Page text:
Ethiopia: Is Abiy’s new cabinet a means to reset the country or grab power?

By Fred Harter
Posted on Monday, 11 October 2021 21:08

Ethiopia's Prime Minister Abiy Ahmed takes oath during his incumbent ceremony at the Parliament building in Addis Ababa, Ethiopia October 4, 2021. REUTERS/Tiksa Negeri

Ethiopian Prime Minister Abiy Ahmed was sworn in for his first full five-year term on Monday last week, having scored a landslide win in elections held in June.

He appointed his cabinet two days later, bringing in three opposition figures for the first time in  Ethiopia’s history, while opting for continuity in big jobs such as health, finance and foreign affairs. The move was mirrored in Ethiopia’s regional states where several opposition politicians were granted ministerial and institutional posts.

Announcing his new cabinet, Abiy told Ethiopia’s federal parliament that “efforts have been made to involve political parties in Amhara, Addis Ababa, Afar and almost all regions. Ethiopia will benefit if you are involved in ministerial positions and other institutions because your opinion is also important.”

It remains to be seen whether this will have a tangible effect on the way governance is conducted and whether these new ministers will have any real influence on shaping policy…”

The inclusive tone was markedly different compared to some of his recent statements, which he has used to lash out at the international community over increasing pressure to resolve the conflict in Tigray and to denounce what he has called “the wicked desire to challenge our sovereignty and territorial integrity.”

Ethiopia’s ‘new beginning’

The June election was a key part of Abiy’s reform agenda and his office has billed the formation of the government this month as a ‘new beginning’ for Ethiopia. The previous regime – headed by the Tigray People’s Liberation Front (TPLF) – dominated politics and stamped on opposition parties.

However, the election was marred by the imprisonment of several opposition figures, especially in Oromia, Ethiopia’s most populous state, and by the fact that no voting took place in Tigray, home to 38 of the country’s 547 constituencies.

One of Abiy’s most striking cabinet appointments was that of Abraham Belay to the ministry of defence. An ethnic Tigrayan, Abraham was previously the head of the interim administration appointed by Abiy to govern Tigray until rebels there retook much of the region in June.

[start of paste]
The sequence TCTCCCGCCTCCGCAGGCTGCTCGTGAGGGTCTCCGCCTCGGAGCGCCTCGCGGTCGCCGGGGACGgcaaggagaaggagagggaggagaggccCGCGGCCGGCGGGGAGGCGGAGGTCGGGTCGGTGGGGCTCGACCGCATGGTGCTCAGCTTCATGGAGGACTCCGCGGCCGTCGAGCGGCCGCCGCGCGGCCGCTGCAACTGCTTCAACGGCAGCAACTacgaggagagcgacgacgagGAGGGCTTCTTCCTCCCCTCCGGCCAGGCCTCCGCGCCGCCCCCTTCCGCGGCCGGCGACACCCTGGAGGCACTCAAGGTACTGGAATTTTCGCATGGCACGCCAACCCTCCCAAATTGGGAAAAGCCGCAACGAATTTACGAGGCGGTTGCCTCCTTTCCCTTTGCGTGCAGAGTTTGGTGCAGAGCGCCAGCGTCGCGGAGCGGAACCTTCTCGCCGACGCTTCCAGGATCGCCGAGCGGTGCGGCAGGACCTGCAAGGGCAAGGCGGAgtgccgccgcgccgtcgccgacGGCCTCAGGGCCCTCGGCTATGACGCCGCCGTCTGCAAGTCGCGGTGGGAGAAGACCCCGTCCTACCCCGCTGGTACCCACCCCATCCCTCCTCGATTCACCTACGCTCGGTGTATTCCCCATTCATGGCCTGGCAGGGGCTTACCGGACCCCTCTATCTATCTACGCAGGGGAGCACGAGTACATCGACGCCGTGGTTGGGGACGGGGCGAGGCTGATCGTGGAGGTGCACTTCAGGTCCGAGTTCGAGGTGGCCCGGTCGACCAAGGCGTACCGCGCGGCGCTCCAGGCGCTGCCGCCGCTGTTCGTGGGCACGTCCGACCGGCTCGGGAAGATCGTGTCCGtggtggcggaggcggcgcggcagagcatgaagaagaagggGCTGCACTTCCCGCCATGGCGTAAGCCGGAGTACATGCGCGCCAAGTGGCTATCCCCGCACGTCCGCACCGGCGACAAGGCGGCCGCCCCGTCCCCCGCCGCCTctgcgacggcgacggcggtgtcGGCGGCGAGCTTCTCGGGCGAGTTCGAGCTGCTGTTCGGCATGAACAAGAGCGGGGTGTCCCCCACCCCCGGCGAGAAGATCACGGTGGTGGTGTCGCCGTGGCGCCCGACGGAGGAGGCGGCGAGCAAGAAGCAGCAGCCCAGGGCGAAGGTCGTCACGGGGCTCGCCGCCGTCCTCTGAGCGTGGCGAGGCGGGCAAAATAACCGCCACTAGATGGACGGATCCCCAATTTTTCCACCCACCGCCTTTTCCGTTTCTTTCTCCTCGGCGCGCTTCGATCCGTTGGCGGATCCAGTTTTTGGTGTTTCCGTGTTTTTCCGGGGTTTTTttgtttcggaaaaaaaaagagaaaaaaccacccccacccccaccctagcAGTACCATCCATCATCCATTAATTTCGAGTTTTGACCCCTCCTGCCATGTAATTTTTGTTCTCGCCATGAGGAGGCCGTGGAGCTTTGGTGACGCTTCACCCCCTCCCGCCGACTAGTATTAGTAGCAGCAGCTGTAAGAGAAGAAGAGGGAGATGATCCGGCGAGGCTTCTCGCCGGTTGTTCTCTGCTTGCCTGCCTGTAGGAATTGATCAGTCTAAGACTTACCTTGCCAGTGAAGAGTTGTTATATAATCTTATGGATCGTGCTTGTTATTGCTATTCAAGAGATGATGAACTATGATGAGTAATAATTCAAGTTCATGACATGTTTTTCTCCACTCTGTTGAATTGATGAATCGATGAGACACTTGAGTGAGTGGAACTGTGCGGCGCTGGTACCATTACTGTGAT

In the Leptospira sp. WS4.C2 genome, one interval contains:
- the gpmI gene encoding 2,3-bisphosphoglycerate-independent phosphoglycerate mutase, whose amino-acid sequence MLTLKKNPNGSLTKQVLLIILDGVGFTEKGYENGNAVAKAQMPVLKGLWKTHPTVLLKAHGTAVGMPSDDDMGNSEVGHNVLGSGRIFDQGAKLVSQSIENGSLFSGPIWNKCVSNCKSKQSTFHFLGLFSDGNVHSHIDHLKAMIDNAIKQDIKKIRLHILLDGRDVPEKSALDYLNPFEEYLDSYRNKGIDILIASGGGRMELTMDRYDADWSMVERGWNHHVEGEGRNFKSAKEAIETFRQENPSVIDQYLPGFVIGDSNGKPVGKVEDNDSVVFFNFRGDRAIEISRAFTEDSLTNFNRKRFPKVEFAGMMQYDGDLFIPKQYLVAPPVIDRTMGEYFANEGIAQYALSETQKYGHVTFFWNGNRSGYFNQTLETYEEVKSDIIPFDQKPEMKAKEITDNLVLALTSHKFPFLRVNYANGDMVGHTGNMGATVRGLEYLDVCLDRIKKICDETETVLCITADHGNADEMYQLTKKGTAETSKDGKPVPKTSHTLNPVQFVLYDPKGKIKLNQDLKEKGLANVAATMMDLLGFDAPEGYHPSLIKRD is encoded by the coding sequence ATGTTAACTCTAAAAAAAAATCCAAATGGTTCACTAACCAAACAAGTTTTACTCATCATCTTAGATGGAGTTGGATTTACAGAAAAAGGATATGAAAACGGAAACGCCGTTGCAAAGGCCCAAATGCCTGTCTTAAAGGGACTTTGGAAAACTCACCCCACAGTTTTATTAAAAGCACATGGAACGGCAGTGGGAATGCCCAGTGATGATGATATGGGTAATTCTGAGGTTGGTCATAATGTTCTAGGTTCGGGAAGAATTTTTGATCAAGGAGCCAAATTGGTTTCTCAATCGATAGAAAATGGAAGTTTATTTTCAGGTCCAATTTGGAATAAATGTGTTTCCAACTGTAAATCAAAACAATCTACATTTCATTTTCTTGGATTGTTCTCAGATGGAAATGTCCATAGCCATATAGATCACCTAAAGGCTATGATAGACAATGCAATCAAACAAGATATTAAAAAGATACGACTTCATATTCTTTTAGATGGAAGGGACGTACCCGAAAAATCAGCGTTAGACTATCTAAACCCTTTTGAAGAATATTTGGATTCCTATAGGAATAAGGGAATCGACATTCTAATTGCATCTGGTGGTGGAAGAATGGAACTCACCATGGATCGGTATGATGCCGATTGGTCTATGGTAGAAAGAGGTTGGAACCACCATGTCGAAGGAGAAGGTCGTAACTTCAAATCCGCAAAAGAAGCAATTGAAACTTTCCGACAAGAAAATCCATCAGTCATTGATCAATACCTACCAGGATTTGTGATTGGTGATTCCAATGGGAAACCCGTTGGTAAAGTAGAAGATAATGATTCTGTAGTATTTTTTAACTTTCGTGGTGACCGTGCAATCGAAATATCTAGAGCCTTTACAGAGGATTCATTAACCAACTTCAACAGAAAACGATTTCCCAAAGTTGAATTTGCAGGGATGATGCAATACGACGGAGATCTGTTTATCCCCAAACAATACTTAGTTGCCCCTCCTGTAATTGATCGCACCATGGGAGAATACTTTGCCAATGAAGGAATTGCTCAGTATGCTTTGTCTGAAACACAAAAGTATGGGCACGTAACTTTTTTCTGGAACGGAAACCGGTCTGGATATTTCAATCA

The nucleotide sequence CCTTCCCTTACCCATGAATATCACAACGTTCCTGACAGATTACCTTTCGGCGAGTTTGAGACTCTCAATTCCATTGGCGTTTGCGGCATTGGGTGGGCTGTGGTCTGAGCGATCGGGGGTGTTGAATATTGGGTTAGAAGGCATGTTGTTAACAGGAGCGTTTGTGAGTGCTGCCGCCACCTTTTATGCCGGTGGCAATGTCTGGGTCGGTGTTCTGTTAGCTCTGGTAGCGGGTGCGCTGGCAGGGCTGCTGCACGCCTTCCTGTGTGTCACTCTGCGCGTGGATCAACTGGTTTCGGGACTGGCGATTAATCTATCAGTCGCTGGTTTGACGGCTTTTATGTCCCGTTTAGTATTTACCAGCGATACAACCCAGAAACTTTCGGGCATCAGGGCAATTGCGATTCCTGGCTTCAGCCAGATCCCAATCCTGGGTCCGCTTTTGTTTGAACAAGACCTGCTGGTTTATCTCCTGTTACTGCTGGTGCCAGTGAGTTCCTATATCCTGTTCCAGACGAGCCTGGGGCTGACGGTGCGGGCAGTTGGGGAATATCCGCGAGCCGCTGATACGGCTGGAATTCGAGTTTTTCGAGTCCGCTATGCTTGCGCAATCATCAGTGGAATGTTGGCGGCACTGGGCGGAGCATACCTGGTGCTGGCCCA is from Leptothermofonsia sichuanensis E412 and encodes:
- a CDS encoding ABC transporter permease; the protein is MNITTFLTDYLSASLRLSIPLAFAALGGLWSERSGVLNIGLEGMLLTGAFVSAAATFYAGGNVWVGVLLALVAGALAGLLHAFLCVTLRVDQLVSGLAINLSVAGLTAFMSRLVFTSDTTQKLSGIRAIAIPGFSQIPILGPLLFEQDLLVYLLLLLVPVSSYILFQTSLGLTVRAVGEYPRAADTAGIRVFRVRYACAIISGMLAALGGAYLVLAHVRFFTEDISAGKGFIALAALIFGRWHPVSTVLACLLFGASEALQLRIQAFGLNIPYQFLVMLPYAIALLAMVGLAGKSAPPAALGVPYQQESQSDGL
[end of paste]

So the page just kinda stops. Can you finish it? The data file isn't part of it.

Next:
It is not clear whether Abraham’s appointment will have much effect on the war, which has spread to Ethiopia’s Afar and Amhara regions. Most operational decisions are made by the chief of staff, the national security adviser and prime minister’s office, but his appointment carries strong symbolic connotations.

Abiy also brought in the veteran opposition leader Berhanu Nega as education minister and appointed Belete Molla, chairman of the ethno-nationalist National Movement of Amhara party, as minister of innovation and technology.

Both have been vocal in their support for the war in Tigray. Berhanu, in particular, is seen as close to Abiy with regards to several key issues, sharing his vision of a unitary Ethiopia not governed along ethno-linguistic lines, while Abiy has come to rely on Amhara politicians such as Belete to shore up his support, as his popularity wanes among Oromos – his own ethnic group.

Elsewhere, Kejella Merdassa, from the Oromo Liberation Front (OLF), was made minister of culture and sports. He belongs to a faction of the OLF that has split from the main party led by Dawud Ibssa, which boycotted the June election over the detention of several of its leaders.

Bringing these people in seems like a worthwhile exercise, but when you scratch the surface and look at three individuals, you see people who are allies of the prime minister and likely to be compliant.

Ahmed Soliman, an analyst at London-based think tank Chatham House, says the appointment of opposition figures in Ethiopia’s government is “significant” since, on paper, it represents a partial shift away from the one-party domination of Ethiopia’s recent past, even if the impact may be limited.

“It remains to be seen whether this will have a tangible effect on the way governance is conducted and whether these new ministers will have any real influence on shaping policy, but the fact that there is some change within the new government in itself is interesting.”

Means to consolidate control?

However, others believe their appointments represent an attempt by Abiy to consolidate his control, rather than bringing alternative voices that might oppose parts of his agenda.

“Bringing these people in seems like a worthwhile exercise, but when you scratch the surface and look at three individuals, you see people who are allies of the prime minister and likely to be compliant,” says Cameron Hudson of the Atlantic Council.

Indeed, the appointment of the new cabinet coincided with an administrative shakeup, which means 20 key institutions now directly answer to the prime minister’s Office. They include intelligence and security, which were previously under the ministry of peace, and important financial institutions including the National Bank of Ethiopia, the Ethiopian Capital Market Authority and Ethiopian Investment Commission.

Having brought these financial bodies into his office’s direct orbit, and having kept Ahmed Shide as finance minister, it is likely that Abiy will forge ahead to liberalise Ethiopia’s economy despite record high inflation, the waning enthusiasm of foreign investors and the threat of sanctions over the war in Tigray. Whether his government can usher in its ‘new beginning’ remains to be seen.

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